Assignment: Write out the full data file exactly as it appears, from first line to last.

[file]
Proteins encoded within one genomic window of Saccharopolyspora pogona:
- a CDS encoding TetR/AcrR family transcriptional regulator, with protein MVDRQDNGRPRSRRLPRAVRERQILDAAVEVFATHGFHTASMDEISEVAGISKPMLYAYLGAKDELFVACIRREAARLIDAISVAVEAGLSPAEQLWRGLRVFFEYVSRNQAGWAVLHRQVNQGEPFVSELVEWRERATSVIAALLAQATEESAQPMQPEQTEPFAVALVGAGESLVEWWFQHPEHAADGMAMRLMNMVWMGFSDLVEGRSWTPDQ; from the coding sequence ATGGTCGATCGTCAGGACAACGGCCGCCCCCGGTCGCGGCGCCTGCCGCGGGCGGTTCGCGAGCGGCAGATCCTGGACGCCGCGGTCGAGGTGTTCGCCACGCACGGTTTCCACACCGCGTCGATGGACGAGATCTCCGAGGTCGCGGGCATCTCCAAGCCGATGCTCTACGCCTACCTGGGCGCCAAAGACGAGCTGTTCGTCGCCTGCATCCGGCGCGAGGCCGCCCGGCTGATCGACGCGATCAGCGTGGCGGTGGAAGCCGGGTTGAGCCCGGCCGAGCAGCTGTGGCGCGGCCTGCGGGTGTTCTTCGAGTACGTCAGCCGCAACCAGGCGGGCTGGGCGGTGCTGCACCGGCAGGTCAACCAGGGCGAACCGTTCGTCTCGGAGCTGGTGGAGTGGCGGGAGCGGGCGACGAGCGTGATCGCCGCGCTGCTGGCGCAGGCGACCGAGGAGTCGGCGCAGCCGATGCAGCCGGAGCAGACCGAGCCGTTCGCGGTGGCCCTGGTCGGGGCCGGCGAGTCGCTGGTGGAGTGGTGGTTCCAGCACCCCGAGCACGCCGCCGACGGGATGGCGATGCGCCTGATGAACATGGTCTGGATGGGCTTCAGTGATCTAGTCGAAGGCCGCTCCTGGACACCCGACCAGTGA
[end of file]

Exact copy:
Proteins encoded within one genomic window of Saccharopolyspora pogona:
- a CDS encoding TetR/AcrR family transcriptional regulator, with protein MVDRQDNGRPRSRRLPRAVRERQILDAAVEVFATHGFHTASMDEISEVAGISKPMLYAYLGAKDELFVACIRREAARLIDAISVAVEAGLSPAEQLWRGLRVFFEYVSRNQAGWAVLHRQVNQGEPFVSELVEWRERATSVIAALLAQATEESAQPMQPEQTEPFAVALVGAGESLVEWWFQHPEHAADGMAMRLMNMVWMGFSDLVEGRSWTPDQ; from the coding sequence ATGGTCGATCGTCAGGACAACGGCCGCCCCCGGTCGCGGCGCCTGCCGCGGGCGGTTCGCGAGCGGCAGATCCTGGACGCCGCGGTCGAGGTGTTCGCCACGCACGGTTTCCACACCGCGTCGATGGACGAGATCTCCGAGGTCGCGGGCATCTCCAAGCCGATGCTCTACGCCTACCTGGGCGCCAAAGACGAGCTGTTCGTCGCCTGCATCCGGCGCGAGGCCGCCCGGCTGATCGACGCGATCAGCGTGGCGGTGGAAGCCGGGTTGAGCCCGGCCGAGCAGCTGTGGCGCGGCCTGCGGGTGTTCTTCGAGTACGTCAGCCGCAACCAGGCGGGCTGGGCGGTGCTGCACCGGCAGGTCAACCAGGGCGAACCGTTCGTCTCGGAGCTGGTGGAGTGGCGGGAGCGGGCGACGAGCGTGATCGCCGCGCTGCTGGCGCAGGCGACCGAGGAGTCGGCGCAGCCGATGCAGCCGGAGCAGACCGAGCCGTTCGCGGTGGCCCTGGTCGGGGCCGGCGAGTCGCTGGTGGAGTGGTGGTTCCAGCACCCCGAGCACGCCGCCGACGGGATGGCGATGCGCCTGATGAACATGGTCTGGATGGGCTTCAGTGATCTAGTCGAAGGCCGCTCCTGGACACCCGACCAGTGA